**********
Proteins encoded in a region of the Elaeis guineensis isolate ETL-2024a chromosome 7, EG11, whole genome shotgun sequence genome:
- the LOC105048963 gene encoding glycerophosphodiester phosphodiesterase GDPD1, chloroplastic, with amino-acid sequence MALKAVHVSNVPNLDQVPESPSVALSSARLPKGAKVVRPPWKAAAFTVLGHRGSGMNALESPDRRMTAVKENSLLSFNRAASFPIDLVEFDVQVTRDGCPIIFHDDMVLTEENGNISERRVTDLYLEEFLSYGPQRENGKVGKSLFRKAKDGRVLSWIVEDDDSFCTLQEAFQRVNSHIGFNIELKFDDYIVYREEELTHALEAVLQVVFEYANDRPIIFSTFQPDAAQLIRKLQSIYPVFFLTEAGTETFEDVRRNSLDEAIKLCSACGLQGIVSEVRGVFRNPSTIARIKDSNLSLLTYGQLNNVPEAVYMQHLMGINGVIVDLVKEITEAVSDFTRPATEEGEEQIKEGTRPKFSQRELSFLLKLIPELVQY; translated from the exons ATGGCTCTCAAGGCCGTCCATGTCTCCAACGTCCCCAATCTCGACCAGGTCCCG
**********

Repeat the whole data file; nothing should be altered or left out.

Proteins encoded in a region of the Elaeis guineensis isolate ETL-2024a chromosome 7, EG11, whole genome shotgun sequence genome:
- the LOC105048963 gene encoding glycerophosphodiester phosphodiesterase GDPD1, chloroplastic, with amino-acid sequence MALKAVHVSNVPNLDQVPESPSVALSSARLPKGAKVVRPPWKAAAFTVLGHRGSGMNALESPDRRMTAVKENSLLSFNRAASFPIDLVEFDVQVTRDGCPIIFHDDMVLTEENGNISERRVTDLYLEEFLSYGPQRENGKVGKSLFRKAKDGRVLSWIVEDDDSFCTLQEAFQRVNSHIGFNIELKFDDYIVYREEELTHALEAVLQVVFEYANDRPIIFSTFQPDAAQLIRKLQSIYPVFFLTEAGTETFEDVRRNSLDEAIKLCSACGLQGIVSEVRGVFRNPSTIARIKDSNLSLLTYGQLNNVPEAVYMQHLMGINGVIVDLVKEITEAVSDFTRPATEEGEEQIKEGTRPKFSQRELSFLLKLIPELVQY; translated from the exons ATGGCTCTCAAGGCCGTCCATGTCTCCAACGTCCCCAATCTCGACCAGGTCCCG